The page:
Butter-Fried Sweet Potatoes – Not Yams!

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The following side dish is a great alternative to your common potatoes. Whether you’re a culinary guru and are just trying to add a little orange (steamed carrots are not the only option) to the greens and yellows on the dinner plate, looking for more Vitamin A sources, complex carbohydrates, something fried and yummy, or if you’re trying to add a little healthy sweetness to the mix, this side dish may be for you.

But before we begin, lets not confuse this vegetable with Yams! I actually detest that, as Yams are not even related to a Sweet Potato, yet many folks, even from the south, say “I like those fried yams!” A freakin’ Yam is the typical given name for a plant species in the genus Dioscorea (family Dioscoreaceae) that also forms edible tubers albeit they are much larger. These crazy-growing Yams are perennial herbaceous vines cultivated for the consumption of their starchy tubers in Africa, Asia, Latin America, the Caribbean and Oceania. Although the sweet potato has, for whatever reason, been wildly referred to as a Yam in parts of the United States and Canada, it is not part of the family Dioscoreaceae, rather it is in the Morningglory family Convolvulaceae.

Even without all the scientific babble, Yams can grow up to nearly 5 feet in length, so be sure to let me know when you have seen a Sweet Potato grow to such size!

Oh, this food-related post is about Butter-Fried Sweet Potatoes, so lets get on with it.

First of all, these are Sweet Potatoes, depicted below:

sweet_potatoes

After you have realized that you are taking on some mighty Sweet Potatoes, the next thing to do is wash them and peel ’em. Ya know, sort of like you would common white potatoes and/or spuds, just before your make mashed potatoes. But hold your horses from this point, as you don’t begin to slice anything yet, and we sure as heck ain’t mashing anything (excuse my attempt to sound southern). Below, I’ll show an image of what step you should be at now, after peeling your potatoes. Please note, the plate of trimmings to the right in that image, as they are great to add to your compost pile or to just throw them out in your garden spot as vegetable waste, if you are into such things as the recycling of table scraps and organic compost, etc.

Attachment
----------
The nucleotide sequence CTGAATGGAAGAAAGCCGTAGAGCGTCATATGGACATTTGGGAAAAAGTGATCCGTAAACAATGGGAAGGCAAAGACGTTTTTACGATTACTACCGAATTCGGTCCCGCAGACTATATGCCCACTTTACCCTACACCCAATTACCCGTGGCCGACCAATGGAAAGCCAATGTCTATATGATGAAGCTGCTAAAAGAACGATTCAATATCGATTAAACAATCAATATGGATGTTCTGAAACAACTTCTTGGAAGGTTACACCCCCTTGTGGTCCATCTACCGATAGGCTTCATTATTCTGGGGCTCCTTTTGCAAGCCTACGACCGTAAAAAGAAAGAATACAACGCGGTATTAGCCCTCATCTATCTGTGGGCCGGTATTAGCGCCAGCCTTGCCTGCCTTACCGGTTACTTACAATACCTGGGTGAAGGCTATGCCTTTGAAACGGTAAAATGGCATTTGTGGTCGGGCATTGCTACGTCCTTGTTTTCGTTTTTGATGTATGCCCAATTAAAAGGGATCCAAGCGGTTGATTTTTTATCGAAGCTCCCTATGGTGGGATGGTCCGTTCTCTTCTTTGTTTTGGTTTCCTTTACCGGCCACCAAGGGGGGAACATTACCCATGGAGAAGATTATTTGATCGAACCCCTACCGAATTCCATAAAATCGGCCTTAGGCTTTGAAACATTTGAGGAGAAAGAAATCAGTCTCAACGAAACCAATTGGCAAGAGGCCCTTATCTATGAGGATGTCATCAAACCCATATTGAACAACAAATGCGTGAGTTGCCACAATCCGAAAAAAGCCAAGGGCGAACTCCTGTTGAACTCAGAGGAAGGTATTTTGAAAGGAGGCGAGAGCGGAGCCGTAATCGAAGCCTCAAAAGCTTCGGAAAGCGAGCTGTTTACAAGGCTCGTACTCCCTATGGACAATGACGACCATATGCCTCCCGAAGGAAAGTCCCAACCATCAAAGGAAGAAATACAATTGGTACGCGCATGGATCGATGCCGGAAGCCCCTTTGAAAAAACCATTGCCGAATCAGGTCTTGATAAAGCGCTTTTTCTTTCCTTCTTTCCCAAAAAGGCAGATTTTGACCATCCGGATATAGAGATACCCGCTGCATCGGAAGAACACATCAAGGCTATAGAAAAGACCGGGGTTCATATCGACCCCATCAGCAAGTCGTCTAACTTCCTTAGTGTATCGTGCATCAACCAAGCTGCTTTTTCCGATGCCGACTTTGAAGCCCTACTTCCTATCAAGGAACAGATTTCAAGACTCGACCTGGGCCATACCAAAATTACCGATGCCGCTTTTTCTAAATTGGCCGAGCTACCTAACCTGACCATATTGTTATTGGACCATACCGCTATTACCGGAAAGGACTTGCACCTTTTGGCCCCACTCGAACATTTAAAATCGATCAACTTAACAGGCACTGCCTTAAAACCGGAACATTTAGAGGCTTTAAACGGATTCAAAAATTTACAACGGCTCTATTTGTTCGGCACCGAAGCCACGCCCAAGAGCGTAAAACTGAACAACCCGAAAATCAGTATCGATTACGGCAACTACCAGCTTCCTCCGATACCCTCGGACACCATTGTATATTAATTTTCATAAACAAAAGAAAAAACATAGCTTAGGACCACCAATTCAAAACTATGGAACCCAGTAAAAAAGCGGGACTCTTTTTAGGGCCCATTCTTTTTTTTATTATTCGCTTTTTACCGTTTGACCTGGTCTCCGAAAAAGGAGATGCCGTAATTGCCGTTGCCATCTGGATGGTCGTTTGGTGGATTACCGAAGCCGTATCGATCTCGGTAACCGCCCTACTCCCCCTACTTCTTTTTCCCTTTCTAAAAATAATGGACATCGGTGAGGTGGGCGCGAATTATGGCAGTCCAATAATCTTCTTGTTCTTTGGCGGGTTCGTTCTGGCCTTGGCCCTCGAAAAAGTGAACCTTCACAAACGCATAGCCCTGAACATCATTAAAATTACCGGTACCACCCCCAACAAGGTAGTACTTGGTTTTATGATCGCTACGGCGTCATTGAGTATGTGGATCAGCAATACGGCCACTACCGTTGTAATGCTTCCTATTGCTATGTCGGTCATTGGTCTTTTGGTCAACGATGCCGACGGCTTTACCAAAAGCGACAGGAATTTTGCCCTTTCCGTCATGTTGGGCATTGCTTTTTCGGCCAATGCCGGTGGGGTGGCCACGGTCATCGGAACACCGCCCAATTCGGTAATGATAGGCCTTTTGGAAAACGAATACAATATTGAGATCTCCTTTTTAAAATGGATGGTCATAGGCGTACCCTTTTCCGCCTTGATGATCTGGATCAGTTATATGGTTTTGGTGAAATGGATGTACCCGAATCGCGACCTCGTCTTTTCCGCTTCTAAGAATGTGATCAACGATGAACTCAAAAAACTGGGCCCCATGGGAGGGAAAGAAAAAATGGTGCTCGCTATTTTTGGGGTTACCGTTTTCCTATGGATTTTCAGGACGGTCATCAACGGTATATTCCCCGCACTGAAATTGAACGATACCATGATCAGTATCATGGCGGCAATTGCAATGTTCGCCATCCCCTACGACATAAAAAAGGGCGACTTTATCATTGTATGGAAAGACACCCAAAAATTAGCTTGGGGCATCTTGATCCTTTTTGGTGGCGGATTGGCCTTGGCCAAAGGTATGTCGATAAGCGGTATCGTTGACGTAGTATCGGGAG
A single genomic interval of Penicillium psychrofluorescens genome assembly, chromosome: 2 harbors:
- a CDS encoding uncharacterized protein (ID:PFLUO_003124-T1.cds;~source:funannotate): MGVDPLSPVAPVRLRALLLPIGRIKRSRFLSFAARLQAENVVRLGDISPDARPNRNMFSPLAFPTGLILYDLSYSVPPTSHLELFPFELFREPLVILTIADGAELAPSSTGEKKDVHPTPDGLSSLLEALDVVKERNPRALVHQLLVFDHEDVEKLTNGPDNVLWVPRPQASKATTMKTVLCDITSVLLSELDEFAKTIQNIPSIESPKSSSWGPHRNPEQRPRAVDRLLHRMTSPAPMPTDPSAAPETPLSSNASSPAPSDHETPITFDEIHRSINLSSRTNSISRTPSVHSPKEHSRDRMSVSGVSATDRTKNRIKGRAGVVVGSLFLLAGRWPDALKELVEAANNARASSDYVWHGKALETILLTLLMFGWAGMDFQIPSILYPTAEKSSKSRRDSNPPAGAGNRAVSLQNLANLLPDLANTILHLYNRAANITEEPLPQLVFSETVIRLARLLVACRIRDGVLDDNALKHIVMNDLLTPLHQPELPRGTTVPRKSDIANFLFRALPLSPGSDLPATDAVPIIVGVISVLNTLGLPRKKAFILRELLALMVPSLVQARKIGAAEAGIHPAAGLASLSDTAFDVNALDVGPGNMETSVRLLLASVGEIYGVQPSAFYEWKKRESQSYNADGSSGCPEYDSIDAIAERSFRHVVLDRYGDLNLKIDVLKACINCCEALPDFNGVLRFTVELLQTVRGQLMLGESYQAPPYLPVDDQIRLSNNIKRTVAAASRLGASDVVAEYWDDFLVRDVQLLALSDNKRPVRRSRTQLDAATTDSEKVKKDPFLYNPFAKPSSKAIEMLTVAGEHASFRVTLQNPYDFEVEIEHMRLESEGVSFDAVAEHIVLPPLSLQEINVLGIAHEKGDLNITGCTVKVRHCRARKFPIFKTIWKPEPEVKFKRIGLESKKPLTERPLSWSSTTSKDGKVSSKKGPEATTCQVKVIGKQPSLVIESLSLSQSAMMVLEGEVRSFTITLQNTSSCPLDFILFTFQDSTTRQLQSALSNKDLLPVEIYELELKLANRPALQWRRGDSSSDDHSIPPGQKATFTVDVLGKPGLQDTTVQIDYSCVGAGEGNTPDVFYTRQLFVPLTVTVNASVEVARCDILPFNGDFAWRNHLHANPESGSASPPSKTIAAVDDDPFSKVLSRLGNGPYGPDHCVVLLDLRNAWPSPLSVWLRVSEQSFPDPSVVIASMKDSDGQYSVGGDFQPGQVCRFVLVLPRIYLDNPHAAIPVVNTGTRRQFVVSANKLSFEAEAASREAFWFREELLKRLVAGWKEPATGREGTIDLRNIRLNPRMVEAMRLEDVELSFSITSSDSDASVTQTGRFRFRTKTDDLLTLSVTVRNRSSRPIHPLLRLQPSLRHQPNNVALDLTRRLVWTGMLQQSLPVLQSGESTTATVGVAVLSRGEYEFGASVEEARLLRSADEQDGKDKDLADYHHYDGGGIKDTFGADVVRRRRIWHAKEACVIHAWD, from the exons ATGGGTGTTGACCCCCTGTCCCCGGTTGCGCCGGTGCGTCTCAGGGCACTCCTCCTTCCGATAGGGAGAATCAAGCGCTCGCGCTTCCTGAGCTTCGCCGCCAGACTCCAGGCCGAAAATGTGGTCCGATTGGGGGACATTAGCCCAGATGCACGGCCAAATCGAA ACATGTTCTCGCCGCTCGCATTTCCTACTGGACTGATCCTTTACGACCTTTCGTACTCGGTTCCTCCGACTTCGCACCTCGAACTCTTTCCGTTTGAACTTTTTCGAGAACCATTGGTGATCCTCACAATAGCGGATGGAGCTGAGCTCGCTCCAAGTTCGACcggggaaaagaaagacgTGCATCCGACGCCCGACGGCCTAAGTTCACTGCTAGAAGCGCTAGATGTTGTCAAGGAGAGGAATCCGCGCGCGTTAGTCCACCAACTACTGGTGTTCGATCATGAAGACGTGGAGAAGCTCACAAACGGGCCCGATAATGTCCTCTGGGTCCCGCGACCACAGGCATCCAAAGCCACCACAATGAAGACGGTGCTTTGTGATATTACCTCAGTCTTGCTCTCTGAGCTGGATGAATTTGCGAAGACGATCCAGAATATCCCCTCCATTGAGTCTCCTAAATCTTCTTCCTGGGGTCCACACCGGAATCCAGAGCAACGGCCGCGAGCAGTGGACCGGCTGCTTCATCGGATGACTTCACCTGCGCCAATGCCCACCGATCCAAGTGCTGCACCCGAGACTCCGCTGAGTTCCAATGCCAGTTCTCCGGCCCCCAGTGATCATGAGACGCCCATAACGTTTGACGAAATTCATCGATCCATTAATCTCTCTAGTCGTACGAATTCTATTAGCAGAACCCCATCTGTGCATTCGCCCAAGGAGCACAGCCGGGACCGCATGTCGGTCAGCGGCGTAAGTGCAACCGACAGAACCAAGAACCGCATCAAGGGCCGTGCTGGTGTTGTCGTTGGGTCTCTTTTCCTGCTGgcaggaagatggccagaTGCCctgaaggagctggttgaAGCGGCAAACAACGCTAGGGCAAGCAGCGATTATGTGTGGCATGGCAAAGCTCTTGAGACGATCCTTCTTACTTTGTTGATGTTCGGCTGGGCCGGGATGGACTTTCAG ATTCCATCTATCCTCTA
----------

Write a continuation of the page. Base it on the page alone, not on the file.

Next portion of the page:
sweet_potatoes_1

Okay, so you have your peeled Sweet Potatoes, not Yams, and now it is time to soften these suckers up, before they get sliced and butter-fried. To do so, you need to grab a big pot, fill it with water and heat to a boil. …Add those orange potatoes into the boiling water and boil for about 6 or 7 minutes. Check out the steam below, as we let the good times roll on the stove-top…

sweet_potatoes_2

From here, you drain the hot water, add some cold water and let cool for a few seconds. Then, you take each potato out and begin to slice into about 3/8th inch slices. Take a large skillet out, add a fair amount of butter and sprinkle a tablespoon of sugar around the pan. After everything gets hot and melted, add your sweet potatoes and begin to fry. Of course, feel free to add a little salt and black pepper onto at least one side of the potatoes while frying. The process should look something like this:

sweet_potatoes_3

Now, although I elected to not go to the trouble to seek out wild, large, crazy Yams, the common Sweet Potatoes when butter-fried with sugar, salt, and pepper, usually turn out like this:

sweet_potatoes_4

Well, since this is a food-related post about a side dish, why not add an image of the current main dish and/or entree? Anyway, in addition to these deliciously butter-fried yams, oops, I mean sweet potatoes, I plan on adding several other items like asparagus, turnip greens (no fried squash today) and so on, to some oven-baked, well-seasoned and slowly cooked chicken thighs, as shown below:

baked_chicken_thighs

—End of Post

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